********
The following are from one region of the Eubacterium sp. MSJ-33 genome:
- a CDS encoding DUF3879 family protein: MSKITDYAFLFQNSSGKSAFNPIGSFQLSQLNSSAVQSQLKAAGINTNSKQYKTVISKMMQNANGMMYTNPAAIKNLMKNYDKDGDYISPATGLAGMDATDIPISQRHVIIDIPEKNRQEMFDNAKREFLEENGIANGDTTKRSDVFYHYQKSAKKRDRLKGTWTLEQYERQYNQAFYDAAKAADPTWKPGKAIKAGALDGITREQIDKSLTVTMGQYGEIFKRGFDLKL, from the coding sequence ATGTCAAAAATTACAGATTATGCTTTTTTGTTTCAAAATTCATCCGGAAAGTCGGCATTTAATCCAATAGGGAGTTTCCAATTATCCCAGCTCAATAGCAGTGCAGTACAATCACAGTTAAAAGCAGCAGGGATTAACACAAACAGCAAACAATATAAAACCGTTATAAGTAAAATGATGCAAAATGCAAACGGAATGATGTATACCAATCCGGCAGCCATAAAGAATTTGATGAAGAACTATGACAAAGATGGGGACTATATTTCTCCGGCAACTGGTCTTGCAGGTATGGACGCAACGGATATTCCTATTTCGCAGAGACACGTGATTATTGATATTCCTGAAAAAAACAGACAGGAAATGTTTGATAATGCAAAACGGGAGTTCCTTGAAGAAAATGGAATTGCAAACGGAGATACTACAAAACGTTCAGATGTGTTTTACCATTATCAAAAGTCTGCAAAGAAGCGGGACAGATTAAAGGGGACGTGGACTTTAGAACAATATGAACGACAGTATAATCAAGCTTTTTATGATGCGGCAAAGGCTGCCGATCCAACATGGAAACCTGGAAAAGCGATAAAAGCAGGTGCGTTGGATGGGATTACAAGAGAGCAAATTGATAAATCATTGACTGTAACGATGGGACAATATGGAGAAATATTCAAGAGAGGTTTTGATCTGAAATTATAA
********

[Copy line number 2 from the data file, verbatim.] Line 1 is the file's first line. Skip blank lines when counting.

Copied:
- a CDS encoding DUF3879 family protein: MSKITDYAFLFQNSSGKSAFNPIGSFQLSQLNSSAVQSQLKAAGINTNSKQYKTVISKMMQNANGMMYTNPAAIKNLMKNYDKDGDYISPATGLAGMDATDIPISQRHVIIDIPEKNRQEMFDNAKREFLEENGIANGDTTKRSDVFYHYQKSAKKRDRLKGTWTLEQYERQYNQAFYDAAKAADPTWKPGKAIKAGALDGITREQIDKSLTVTMGQYGEIFKRGFDLKL, from the coding sequence ATGTCAAAAATTACAGATTATGCTTTTTTGTTTCAAAATTCATCCGGAAAGTCGGCATTTAATCCAATAGGGAGTTTCCAATTATCCCAGCTCAATAGCAGTGCAGTACAATCACAGTTAAAAGCAGCAGGGATTAACACAAACAGCAAACAATATAAAACCGTTATAAGTAAAATGATGCAAAATGCAAACGGAATGATGTATACCAATCCGGCAGCCATAAAGAATTTGATGAAGAACTATGACAAAGATGGGGACTATATTTCTCCGGCAACTGGTCTTGCAGGTATGGACGCAACGGATATTCCTATTTCGCAGAGACACGTGATTATTGATATTCCTGAAAAAAACAGACAGGAAATGTTTGATAATGCAAAACGGGAGTTCCTTGAAGAAAATGGAATTGCAAACGGAGATACTACAAAACGTTCAGATGTGTTTTACCATTATCAAAAGTCTGCAAAGAAGCGGGACAGATTAAAGGGGACGTGGACTTTAGAACAATATGAACGACAGTATAATCAAGCTTTTTATGATGCGGCAAAGGCTGCCGATCCAACATGGAAACCTGGAAAAGCGATAAAAGCAGGTGCGTTGGATGGGATTACAAGAGAGCAAATTGATAAATCATTGACTGTAACGATGGGACAATATGGAGAAATATTCAAGAGAGGTTTTGATCTGAAATTATAA